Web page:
In 1916, Pandit Madan Mohan Malviya came to Muzaffarpur for collection of funds in connection with the Banaras Hindu University and a public meeting of landlords of the Trihut divison. It was held in Ramna under the presidentship of Maharaj Adhiraj Sir Rameshwar Singh Bahadur of Darbhanga. Big and small zamindars presented sizeable amount of donations. Among the zamindars Late Babu Maheshwar Prasad (father of Sri Umashankar Prasad alias Bacha Babu) made the highest contribution of Rupees Ten Thousand only for B.H.U. at that time. In early twenties of the 20th century Acharya Kriplani and Dr Rajendra Prasad were appointed lecturers in the said college. Mr R.P. Khosa, I.E.S , Head of the Department of History, G.B.B College was an outstanding personality in Bihar.

Muzaffarpur possesses ancient temples like Baba Garib Nath, Chaturbhuj Sthan, Raj Rajeswar Devi Kali Temple of Raj Darbhanga and Kalibari. Sri Ram Dayalu Singh was the first speaker of the Bihar Legislative assembly in the post independent period. After his demise, Sri Bindeshwar Pd. Verma was elected the speaker of the Assembly. Sri Mahesh Pd. Sinha was also a renowned Political leader of Muzaffarpur but the old culture and traditional life got a setback when he was appointed a minister of the Bihar Government. Sri C.P.N Sinha who is the first person to be appointed to provincial Government ,the foremost citizen of Muzaffarpur, lived on the club road here.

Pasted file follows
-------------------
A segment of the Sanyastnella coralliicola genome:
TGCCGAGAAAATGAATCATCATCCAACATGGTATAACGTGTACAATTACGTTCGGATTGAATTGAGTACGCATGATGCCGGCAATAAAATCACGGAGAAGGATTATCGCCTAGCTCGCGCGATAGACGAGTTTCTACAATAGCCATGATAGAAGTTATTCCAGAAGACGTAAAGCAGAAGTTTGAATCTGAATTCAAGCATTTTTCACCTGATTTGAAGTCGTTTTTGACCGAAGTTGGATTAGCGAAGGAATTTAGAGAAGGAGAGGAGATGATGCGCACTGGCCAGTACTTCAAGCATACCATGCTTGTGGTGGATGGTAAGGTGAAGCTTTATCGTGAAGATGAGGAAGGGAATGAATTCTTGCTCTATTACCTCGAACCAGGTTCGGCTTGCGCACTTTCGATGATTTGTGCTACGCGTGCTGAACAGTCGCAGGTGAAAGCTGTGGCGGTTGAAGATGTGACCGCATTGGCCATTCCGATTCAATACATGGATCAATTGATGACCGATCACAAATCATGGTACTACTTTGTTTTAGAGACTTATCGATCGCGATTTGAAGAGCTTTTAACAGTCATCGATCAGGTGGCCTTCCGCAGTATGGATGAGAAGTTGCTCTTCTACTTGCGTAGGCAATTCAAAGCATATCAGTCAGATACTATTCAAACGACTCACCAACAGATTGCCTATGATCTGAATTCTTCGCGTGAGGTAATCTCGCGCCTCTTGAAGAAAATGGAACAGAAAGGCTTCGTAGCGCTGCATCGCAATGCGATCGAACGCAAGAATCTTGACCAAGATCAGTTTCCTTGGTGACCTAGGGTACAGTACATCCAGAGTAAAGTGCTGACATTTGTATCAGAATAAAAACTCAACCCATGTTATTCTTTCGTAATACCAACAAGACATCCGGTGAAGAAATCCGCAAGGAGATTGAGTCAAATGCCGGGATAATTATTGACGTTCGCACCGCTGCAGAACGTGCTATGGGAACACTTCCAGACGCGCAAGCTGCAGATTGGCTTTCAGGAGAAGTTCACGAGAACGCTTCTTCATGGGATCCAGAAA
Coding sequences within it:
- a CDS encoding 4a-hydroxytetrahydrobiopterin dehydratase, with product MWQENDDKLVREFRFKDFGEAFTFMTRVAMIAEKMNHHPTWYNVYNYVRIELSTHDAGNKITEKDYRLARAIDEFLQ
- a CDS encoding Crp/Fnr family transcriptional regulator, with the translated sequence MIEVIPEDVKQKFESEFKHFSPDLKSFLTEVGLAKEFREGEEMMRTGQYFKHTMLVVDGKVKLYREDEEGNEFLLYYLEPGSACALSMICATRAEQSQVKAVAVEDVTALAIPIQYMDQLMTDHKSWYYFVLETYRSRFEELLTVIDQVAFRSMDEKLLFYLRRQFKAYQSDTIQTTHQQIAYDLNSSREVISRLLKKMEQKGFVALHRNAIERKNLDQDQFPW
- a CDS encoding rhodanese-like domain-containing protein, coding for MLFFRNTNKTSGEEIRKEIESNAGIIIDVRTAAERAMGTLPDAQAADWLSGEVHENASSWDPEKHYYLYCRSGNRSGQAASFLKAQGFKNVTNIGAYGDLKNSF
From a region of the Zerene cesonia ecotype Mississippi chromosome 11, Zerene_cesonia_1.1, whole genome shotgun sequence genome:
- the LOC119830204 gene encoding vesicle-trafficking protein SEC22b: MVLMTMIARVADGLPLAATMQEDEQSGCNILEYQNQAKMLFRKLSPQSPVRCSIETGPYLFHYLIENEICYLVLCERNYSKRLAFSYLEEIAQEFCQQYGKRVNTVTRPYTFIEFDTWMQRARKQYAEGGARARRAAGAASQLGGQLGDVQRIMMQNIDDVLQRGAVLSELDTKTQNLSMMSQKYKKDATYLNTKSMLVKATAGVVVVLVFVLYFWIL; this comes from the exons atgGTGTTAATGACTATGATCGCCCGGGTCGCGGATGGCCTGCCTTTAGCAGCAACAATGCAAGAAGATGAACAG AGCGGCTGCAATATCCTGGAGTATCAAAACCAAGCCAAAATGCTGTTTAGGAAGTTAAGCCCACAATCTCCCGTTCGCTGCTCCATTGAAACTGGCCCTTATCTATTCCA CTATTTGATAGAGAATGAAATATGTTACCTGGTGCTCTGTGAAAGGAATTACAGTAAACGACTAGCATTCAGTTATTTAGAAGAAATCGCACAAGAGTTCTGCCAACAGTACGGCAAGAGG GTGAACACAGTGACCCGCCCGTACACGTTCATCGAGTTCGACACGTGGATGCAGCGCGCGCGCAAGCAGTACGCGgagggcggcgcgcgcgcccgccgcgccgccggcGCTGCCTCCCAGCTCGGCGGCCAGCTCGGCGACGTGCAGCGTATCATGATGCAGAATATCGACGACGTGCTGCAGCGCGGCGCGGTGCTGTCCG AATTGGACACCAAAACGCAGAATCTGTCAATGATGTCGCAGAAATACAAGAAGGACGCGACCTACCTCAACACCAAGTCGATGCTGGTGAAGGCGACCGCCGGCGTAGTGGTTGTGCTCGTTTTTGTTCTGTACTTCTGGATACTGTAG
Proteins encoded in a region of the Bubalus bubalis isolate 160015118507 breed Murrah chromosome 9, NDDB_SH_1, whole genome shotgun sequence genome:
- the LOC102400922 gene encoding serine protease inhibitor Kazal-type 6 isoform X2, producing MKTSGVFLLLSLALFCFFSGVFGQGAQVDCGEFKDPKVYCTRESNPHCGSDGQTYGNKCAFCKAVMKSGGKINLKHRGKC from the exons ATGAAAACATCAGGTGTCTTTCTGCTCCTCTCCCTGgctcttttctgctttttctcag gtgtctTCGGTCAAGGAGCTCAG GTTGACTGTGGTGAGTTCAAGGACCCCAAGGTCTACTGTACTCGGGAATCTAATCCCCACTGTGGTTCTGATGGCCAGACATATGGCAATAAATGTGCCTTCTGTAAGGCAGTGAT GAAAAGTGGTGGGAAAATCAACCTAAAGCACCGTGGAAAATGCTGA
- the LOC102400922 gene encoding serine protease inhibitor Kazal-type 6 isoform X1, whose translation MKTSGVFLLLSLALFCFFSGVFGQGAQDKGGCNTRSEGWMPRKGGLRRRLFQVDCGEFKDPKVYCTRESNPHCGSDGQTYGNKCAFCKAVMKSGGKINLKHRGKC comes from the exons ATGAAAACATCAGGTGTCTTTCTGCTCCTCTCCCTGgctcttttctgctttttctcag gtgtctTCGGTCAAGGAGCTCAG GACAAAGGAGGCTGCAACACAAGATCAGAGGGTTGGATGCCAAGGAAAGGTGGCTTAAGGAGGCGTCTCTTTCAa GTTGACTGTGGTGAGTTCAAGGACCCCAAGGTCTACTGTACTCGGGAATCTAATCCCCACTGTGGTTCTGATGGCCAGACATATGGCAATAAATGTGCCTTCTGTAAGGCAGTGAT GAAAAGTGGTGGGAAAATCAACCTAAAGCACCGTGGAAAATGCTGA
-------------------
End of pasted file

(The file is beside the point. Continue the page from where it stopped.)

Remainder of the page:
Rai Bahadur Shyam Nandan Sahay and Rai Bahadur Sri Narayan Mahtha both members of the Indian parliament, played an important role in the cultural, social and political spheres of the town.


Baba Garibnath Temple

Baba Garibnath Temple situated in Muzaffarpur town is undoubtedly one of the most famous "Lord Shiva" temples ! Its history goes like this-There was a Landlord in ancient times who owned the land where the present temple is. There was a huge Banyan tree in the premises of the temple which provided shade and relief to many people. Unfortunately due to bad financial condition the Landlord had to sell his house to another person. The new owner seemed not too interested in Banyan tree so he ordered it to be cut down to clean the premises. While cutting the tree a "Shivling" was found within it, which got partly damaged due to the swing of the axe, and red water started oozing out from the "Shivling"! The Landlord was quite disturbed after seeing this and was not able to sleep for the entire night. In the morning "Baba Garibnath" appeared in his dreams and said that he was Baba Garibnath-one who has great sympathy for poor. He ordered him to establish the "Shivling" at the same place and call one of his great Devotees "Shri Shivdhari Pathak" of Chapra district to regularly worship and take care of the temple. It was done exactly as told by "Baba" and since that day "Baba Garibnath Temple" is famous for granting the fulfilment of the wishes of its devotees. It is also called second "Baidhnath".

Chaturbhuj Sthan Temple